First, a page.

This session is my favorite session so far. There were not so many new things I learnt from the session. After all: it was a very short course on beginning Scala.
Couple of things I learnt at the session though :
- I always took for granted things like args.foreach( s => println(s.reverse)) . I did not notice that args.foreach(s => println(s.reverse()) did not actually compile. After the session I knew why.
- extending case class came into my mind several time during my project. I didn't know whether it worked. At the class, I saw that a case class extends another case class led to deprecation warning: it simply wont work smoothly.
- I discovered some limitations on code completion in Scala REPL.
Overall, the session was very entertaining, nobody wanted a break ! It was just great. The duo Bill and Dick was just fantastic. I also took advantage of observing Java learning Scala. It was a good experience, especially for my talk on Scala at the office soon.
By the way, the lab was full of people. I didn't come late, but I sat far behind, got difficulties to read what was on the screen.
It was a pretty quick lunch with Pasta and Shrimp. It was great ! But after 3 hours at the lab without power, the priority was to plug my laptop. So, short lunch.
Programming in Pain by Enno Runne
It was a quickie session by Enno Rune on Java and Scala comparisons. To be honest, comparing Java and Scala to tell that Scala is superior is not that useful and not the approach I support when promoting my favorite programming language (Scala). Why should one bash Java to show that Scala is great. Scala IS great. That's all. No need agressive comparison to Java. No need to tell Java is painful to live with once you knew Scala.
But anyway, the content of the presentation is actually quite great. You can have it here:
HBase by Michael Stack and Jonathan Gray
I have some serious difficulties on understanding the session. I hope my notes here make sense:
- HBase is based on Hadoop, hence HFDS.
- Based on Big Table paper on Google that everyone should read, even Michael's son read that (I tried to read the paper between session, I realized how brilliant Michael's son would be).
- Some names on HBase customer, the most popular one of course is Facebook.
- But HFDS lack of random read/write capabilities, and HBase is basically adding the random read/write capbilities to Hadoop.
- The read/write is achieved by writing items and then compacting later (??)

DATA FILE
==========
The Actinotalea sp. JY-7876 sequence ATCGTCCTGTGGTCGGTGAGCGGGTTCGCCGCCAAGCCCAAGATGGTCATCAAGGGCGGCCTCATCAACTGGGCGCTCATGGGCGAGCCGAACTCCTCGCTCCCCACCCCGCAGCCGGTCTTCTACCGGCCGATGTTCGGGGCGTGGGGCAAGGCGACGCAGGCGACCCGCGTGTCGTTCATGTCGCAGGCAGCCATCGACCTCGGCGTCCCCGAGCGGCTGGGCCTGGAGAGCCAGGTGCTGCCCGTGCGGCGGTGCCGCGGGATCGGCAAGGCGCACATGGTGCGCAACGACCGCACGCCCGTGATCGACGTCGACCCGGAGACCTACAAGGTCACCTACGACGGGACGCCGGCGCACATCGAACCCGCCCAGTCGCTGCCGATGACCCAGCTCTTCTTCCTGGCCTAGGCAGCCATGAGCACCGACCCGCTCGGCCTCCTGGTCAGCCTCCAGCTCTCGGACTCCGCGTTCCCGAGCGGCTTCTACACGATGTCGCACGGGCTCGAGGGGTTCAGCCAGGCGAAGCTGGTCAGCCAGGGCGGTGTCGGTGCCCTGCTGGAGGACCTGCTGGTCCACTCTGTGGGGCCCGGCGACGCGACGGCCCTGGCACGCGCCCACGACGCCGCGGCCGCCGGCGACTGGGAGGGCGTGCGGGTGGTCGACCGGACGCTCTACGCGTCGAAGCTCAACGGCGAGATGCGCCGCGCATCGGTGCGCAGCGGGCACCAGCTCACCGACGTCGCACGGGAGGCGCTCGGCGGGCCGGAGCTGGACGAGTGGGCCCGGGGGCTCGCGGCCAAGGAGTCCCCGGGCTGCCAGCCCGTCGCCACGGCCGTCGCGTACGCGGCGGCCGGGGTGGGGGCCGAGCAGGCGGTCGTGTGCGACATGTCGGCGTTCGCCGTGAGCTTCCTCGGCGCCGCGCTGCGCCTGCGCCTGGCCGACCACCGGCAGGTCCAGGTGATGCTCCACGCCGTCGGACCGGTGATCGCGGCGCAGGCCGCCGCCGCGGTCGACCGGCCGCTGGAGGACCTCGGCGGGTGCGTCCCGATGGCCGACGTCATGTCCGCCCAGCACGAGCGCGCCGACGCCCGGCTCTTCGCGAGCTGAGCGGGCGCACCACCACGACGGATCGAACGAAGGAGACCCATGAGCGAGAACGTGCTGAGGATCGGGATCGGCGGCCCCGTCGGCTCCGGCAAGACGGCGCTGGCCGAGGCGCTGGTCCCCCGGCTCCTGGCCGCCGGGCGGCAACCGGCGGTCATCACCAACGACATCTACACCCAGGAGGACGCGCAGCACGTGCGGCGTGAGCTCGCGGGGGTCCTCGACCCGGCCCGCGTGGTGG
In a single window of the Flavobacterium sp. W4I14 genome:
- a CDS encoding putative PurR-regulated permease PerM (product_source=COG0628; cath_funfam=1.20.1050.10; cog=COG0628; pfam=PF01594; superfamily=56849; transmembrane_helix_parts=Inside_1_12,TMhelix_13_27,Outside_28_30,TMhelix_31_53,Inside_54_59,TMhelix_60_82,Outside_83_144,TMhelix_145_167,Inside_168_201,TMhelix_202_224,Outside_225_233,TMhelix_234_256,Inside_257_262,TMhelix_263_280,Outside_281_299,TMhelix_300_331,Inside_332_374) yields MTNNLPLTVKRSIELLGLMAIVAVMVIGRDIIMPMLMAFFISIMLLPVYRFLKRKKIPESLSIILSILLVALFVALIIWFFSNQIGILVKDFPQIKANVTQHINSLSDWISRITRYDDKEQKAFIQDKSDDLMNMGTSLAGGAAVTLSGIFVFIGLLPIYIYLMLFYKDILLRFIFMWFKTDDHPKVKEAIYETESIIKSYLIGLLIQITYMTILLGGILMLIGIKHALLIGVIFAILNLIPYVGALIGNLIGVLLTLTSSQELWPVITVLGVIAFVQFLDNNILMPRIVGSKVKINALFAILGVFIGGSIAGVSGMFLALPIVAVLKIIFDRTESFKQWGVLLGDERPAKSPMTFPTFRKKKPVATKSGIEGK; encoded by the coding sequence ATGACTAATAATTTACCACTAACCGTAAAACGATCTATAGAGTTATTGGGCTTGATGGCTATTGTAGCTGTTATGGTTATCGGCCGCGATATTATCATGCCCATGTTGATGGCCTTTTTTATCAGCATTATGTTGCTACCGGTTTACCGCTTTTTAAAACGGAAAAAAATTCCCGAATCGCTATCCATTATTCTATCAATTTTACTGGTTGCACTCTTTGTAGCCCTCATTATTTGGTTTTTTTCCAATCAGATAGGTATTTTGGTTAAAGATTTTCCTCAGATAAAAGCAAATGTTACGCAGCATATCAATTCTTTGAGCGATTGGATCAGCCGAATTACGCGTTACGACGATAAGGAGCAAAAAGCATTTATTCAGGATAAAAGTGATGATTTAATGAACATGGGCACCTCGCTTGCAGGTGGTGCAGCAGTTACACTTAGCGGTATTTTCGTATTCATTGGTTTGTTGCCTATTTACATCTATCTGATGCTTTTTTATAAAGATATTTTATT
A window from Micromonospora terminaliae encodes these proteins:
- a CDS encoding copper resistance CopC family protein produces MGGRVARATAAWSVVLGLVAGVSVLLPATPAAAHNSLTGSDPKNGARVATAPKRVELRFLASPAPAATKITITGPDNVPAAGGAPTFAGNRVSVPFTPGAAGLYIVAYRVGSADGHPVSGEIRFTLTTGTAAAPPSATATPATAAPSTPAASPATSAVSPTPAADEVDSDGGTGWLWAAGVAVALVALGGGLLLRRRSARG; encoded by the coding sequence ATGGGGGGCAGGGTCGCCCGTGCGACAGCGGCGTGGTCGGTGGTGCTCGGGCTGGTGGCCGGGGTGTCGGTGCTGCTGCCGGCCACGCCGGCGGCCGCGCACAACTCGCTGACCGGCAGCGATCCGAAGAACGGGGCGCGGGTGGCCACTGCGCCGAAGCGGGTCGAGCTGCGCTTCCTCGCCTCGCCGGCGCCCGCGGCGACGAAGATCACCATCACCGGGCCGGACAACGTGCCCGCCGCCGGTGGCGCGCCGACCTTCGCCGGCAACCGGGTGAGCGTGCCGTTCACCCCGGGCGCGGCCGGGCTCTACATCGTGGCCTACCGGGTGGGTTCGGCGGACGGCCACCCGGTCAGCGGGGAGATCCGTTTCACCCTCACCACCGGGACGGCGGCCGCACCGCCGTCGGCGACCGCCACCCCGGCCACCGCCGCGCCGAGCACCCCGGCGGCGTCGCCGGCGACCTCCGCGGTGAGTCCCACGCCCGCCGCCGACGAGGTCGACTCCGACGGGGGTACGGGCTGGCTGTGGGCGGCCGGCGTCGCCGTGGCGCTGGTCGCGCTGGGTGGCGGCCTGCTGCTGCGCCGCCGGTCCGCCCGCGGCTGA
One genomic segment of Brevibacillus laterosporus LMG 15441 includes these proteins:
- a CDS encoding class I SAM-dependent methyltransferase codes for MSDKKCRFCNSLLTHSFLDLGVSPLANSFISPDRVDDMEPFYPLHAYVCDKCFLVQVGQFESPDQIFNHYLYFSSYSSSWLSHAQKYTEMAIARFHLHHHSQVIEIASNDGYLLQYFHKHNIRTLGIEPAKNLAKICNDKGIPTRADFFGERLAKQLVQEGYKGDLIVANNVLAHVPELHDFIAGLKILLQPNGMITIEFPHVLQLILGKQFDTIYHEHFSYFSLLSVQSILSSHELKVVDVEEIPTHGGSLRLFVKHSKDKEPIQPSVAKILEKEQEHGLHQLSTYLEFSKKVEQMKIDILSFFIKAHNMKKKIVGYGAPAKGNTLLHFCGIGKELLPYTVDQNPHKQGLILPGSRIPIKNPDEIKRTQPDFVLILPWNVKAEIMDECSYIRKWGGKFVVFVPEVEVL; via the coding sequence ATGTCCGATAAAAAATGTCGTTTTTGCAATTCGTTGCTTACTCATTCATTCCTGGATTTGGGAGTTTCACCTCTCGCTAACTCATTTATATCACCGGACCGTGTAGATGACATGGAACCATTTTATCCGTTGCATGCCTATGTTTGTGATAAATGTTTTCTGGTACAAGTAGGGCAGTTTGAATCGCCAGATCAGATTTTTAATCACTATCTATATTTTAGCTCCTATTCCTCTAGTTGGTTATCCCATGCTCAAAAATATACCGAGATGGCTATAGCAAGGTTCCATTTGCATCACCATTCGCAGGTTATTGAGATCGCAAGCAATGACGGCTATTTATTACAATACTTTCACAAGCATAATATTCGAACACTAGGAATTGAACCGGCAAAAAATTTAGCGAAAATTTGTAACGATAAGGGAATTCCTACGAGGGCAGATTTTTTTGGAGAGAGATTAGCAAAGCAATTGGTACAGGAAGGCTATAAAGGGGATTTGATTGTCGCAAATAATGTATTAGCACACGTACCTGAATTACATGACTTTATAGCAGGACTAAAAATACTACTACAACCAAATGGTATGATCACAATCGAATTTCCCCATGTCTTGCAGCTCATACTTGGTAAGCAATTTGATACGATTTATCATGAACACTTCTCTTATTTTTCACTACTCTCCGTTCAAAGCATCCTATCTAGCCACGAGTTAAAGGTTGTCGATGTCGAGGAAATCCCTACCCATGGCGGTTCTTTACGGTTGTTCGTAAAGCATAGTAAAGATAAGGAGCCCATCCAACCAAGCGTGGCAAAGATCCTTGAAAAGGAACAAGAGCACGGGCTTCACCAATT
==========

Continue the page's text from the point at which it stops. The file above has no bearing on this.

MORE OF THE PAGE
- Guarantee: atomic row writing, regardless the number of column families.
- Compared to Relational Database, HBase is more up-scalable, up to PBytes of data. Best when there are big number of columns, and still perform well in presence of sparse columns.
- HBase data is structured in rosw and column , like Relational DB.
- A row has a row key ~ primary key and the table is ordered by the row key.
- Each row has timestamp that is provided by HBase, but application can also use their own timestamp.
- HBase may store multiple rows of data.
- HBase provides a shell, - JIRB based.
- Unfortunately no demo of the shell because of network problem.
- But, some examples of create table, get, put, scan , ..
- Syntax is Ruby heavy.
- Then, a long-heavy-boring-hard-to-understand presentation on HBase architecture, but ... anyway.
- Some terms: Region ~ Partition, RegionServer.
- Region split mechanism and recovery.
- Back to programming again: Java API presentation: create table, put, get , scan, mapreduce
Pause. 10 minutes after pause, session restarted, but with less than 50 % audience. To be honest, even the presentation content was good, there were a lot improvement needed to make the contents understandable easily.
- Interesting API on concurrency: locking, checkAndPut, increment, filters.
- A little presentation on deployment: nothing really interesting though.
- Monitoring with Ganglia was mentioned. JMX too.
- More on backup, tuning.
- Compactions can be configured.
Since I planned to stay until 9, at least, I went down and found that some pastas were left. Yes, they were the same pasta as for lunch. It didn't matter. I re-took one, with some clementines, and hop, ready to go till late evening.
Java EE Tooling by Ludovic Champenois
The idea of the presentation was comparing three IDEs: Eclipse, IntelliJ, and of course NetBeans (Ludovic is one of GlassFish architect) in term of their supports on Java EE 6. Java EE 6 is btw, annotation based EJB/Servlet/CDI/JPA 2.0.
So, he demonstrated features like code completion, contextual help, menus, wizards in the three IDEs for the supports of JEE previously mentioned. It was pretty cool demo. He clicked here and there, opened wizard here and there, launching http page here and there. Well, pretty cool to see.
At the end, he showed a comparison matrix on the three, and NetBeans was the best, followed by IntelliJ, and finally Eclipse that had no support of CDI at all.
O, yes. He showed some scarry long annotations of JPA. What was that ??? It was very fast and I was at the last row at the cinema. But it was kind of 100 lines of JPA annotations out there.
Excel on JVM by Peter Arrenbrecht
Peter presented his tool formulacompiler http://www.formulacompiler.org that compiles Excel to Java byte codes.
- Excel is an excellent tool for modelling, but not for computation.
- So, let the user model in Excel and compile the Excel to Java classes, and then you can build any application from that.
- Cool idea, isn't it?
- The result of compilation is a jar file, so that you can use it in any applications without reparsing the excel or the java code file.
- Some profilings against Apache PIO was shown. Pretty cool indeed.
I wouldn't say that it was my favorite presentation. But Peter did present the subject well.
That was my morning and afternoon sessions.